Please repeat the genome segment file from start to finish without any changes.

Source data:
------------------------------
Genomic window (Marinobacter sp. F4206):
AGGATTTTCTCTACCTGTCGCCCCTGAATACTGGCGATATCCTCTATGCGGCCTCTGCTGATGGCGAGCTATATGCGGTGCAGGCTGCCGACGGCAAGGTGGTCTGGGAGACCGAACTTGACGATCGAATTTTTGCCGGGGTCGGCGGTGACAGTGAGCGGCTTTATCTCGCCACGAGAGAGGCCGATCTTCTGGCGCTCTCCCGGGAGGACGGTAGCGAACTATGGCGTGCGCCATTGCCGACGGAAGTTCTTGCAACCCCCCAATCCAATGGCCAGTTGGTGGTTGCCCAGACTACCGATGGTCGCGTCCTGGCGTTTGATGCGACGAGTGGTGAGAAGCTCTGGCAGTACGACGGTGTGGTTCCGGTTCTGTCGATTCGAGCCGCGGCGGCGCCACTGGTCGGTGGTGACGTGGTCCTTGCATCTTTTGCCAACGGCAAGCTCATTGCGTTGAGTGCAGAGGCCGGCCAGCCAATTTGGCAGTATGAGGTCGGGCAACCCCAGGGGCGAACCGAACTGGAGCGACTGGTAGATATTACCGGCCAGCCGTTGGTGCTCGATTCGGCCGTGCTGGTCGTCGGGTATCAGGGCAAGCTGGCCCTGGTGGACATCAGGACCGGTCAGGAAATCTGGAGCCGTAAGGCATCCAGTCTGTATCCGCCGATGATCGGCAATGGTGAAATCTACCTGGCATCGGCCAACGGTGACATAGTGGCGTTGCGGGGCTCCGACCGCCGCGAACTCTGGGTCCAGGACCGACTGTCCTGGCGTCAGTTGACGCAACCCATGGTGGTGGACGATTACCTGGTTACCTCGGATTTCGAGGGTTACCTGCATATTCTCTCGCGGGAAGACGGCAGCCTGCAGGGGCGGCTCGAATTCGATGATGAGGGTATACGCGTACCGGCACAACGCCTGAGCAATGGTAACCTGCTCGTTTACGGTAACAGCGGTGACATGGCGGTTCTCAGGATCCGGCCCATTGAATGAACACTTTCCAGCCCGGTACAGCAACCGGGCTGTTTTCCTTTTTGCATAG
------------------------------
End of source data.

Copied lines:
Genomic window (Marinobacter sp. F4206):
AGGATTTTCTCTACCTGTCGCCCCTGAATACTGGCGATATCCTCTATGCGGCCTCTGCTGATGGCGAGCTATATGCGGTGCAGGCTGCCGACGGCAAGGTGGTCTGGGAGACCGAACTTGACGATCGAATTTTTGCCGGGGTCGGCGGTGACAGTGAGCGGCTTTATCTCGCCACGAGAGAGGCCGATCTTCTGGCGCTCTCCCGGGAGGACGGTAGCGAACTATGGCGTGCGCCATTGCCGACGGAAGTTCTTGCAACCCCCCAATCCAATGGCCAGTTGGTGGTTGCCCAGACTACCGATGGTCGCGTCCTGGCGTTTGATGCGACGAGTGGTGAGAAGCTCTGGCAGTACGACGGTGTGGTTCCGGTTCTGTCGATTCGAGCCGCGGCGGCGCCACTGGTCGGTGGTGACGTGGTCCTTGCATCTTTTGCCAACGGCAAGCTCATTGCGTTGAGTGCAGAGGCCGGCCAGCCAATTTGGCAGTATGAGGTCGGGCAACCCCAGGGGCGAACCGAACTGGAGCGACTGGTAGATATTACCGGCCAGCCGTTGGTGCTCGATTCGGCCGTGCTGGTCGTCGGGTATCAGGGCAAGCTGGCCCTGGTGGACATCAGGACCGGTCAGGAAATCTGGAGCCGTAAGGCATCCAGTCTGTATCCGCCGATGATCGGCAATGGTGAAATCTACCTGGCATCGGCCAACGGTGACATAGTGGCGTTGCGGGGCTCCGACCGCCGCGAACTCTGGGTCCAGGACCGACTGTCCTGGCGTCAGTTGACGCAACCCATGGTGGTGGACGATTACCTGGTTACCTCGGATTTCGAGGGTTACCTGCATATTCTCTCGCGGGAAGACGGCAGCCTGCAGGGGCGGCTCGAATTCGATGATGAGGGTATACGCGTACCGGCACAACGCCTGAGCAATGGTAACCTGCTCGTTTACGGTAACAGCGGTGACATGGCGGTTCTCAGGATCCGGCCCATTGAATGAACACTTTCCAGCCCGGTACAGCAACCGGGCTGTTTTCCTTTTTGCATAG